Carrying this story is a collective of engaging characters that either completely endear themselves to you, or fill you with copious amounts of contempt. Series favorites such as Yagami’s goofy agency partner Masahuro Kaito, as well as the duo of Fumiya Sugiura and Makoto Tsukumo (who have an agency of their own) all return in Lost Judgment. These four are generally the central figures in the story and who the player will spend the most time with when following the main story. Other important characters returning from Judgment include Saori Shirosaki, Issei Hoshino, and Ryuzo Genda of the Genda Law Firm. While Genda’s firm plays a pivotal role in the story, they do become peripheral figures at certain points in the game. On the other side of the law, Yagami encounters Daimu Akutsu and Kazuki Soma, leaders of the mysterious “RK” crime syndicate and old associates of Kaito’s from his Tojo Clan days. The most engaging of the new characters, however, is Jin Kuwana, a mysterious handyman in Ijincho who assists the Yagami Detective Agency and operates in a very gray moral area.

All of these characters are properly fleshed out and built up through good story writing. This is greatly aided by the stellar voice acting and direction. Even though playing the game in Japanese with English subtitles will still be the preferred approach by the series’ most diehard fans, the American dub of Lost Judgment is truly just as good due to good casting and great localization. The only downside to playing the game in English is that some of the more detailed cutscenes are obviously lip-synced to the Japanese language, which can sometimes break the immersion. Game engine cutscenes, however, have received proper syncing and won’t be as jarring.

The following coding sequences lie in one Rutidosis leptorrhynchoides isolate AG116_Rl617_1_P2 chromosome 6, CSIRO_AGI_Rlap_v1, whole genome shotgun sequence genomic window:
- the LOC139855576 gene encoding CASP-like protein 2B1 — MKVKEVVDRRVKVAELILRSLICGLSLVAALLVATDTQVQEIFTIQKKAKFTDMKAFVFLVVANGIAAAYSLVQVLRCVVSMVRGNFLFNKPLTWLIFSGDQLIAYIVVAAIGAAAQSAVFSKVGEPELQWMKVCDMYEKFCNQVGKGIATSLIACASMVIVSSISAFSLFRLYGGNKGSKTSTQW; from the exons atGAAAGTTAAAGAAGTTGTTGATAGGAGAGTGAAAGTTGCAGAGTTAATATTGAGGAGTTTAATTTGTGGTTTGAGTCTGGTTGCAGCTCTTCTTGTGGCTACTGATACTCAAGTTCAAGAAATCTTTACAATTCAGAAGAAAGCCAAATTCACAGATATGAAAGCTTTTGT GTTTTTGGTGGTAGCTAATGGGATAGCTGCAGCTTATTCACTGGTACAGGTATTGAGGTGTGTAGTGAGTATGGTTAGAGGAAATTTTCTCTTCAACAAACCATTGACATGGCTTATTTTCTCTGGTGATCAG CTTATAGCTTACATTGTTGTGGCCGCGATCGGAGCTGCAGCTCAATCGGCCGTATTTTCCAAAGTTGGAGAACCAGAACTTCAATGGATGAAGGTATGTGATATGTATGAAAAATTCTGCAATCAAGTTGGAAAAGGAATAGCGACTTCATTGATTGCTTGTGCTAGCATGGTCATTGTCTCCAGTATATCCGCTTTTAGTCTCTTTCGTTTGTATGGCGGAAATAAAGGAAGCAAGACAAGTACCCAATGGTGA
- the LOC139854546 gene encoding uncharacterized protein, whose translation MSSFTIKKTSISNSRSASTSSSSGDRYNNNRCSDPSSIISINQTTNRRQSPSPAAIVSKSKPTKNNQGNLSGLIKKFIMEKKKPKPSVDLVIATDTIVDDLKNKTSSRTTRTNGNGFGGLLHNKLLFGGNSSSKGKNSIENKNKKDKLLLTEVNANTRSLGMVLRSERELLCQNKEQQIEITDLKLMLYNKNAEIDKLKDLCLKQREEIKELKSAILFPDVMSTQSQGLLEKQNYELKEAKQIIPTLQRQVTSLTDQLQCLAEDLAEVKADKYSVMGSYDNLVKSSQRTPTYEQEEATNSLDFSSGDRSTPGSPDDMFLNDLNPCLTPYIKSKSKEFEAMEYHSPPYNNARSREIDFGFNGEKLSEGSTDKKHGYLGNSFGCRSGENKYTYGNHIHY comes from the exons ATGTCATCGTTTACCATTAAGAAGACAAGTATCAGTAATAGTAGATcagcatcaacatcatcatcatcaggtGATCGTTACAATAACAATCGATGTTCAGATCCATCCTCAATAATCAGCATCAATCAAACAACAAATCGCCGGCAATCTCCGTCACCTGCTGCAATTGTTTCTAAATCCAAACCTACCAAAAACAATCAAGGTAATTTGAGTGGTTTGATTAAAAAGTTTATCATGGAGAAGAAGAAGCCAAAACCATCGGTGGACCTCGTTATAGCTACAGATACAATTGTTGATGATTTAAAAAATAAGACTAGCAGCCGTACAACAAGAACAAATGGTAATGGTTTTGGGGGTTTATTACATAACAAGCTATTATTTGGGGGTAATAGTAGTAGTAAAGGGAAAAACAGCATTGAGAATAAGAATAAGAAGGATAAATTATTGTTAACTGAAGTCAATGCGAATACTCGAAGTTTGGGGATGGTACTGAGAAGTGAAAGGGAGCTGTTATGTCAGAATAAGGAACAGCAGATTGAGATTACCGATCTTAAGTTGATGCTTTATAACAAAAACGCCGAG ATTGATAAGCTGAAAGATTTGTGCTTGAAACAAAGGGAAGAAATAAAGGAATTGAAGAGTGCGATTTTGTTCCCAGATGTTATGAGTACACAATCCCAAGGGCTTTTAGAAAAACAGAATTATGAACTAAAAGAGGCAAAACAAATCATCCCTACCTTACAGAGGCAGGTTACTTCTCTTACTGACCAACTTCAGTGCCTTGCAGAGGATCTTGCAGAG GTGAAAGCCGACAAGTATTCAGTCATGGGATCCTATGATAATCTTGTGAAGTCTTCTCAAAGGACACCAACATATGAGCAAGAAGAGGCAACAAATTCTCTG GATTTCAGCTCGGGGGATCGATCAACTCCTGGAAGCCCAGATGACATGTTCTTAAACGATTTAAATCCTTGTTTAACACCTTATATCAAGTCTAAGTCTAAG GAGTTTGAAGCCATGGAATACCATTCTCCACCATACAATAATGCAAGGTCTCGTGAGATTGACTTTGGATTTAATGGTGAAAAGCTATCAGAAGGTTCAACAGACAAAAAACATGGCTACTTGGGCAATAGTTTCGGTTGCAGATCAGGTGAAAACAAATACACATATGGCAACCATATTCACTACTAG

Of course, no Yakuza game is complete without its combat. And trust me, this game has plenty of it! As Yagami, you will come across several thugs who want to rearrange your facial features, be it in story or while casually roaming around. Some battles, both with bosses and large crowds, are absolute wars of attrition that will push you to the edge of what you think you can handle. Returning are the Crane and Tiger fighting styles; Crane being useful for crowd control when fighting multiple enemies, and Tiger being the go-to for singular, more powerful enemy types such as bosses. A new fighting style known as Snake is also introduced. Snake is a more defensive, parry-based fighting system that focuses on quick counter-attacking and will come in handy against enemies who are wielding weapons. So long as the opposition isn’t too powerful, Yagami can end a battle with one strike while using Snake Style if the enemy is in a frightened state.

RELATED: 'Lost Judgment' New Images Reveal New NPCs, Side Quests, and the Sega Master System Games You Will Be Able to Play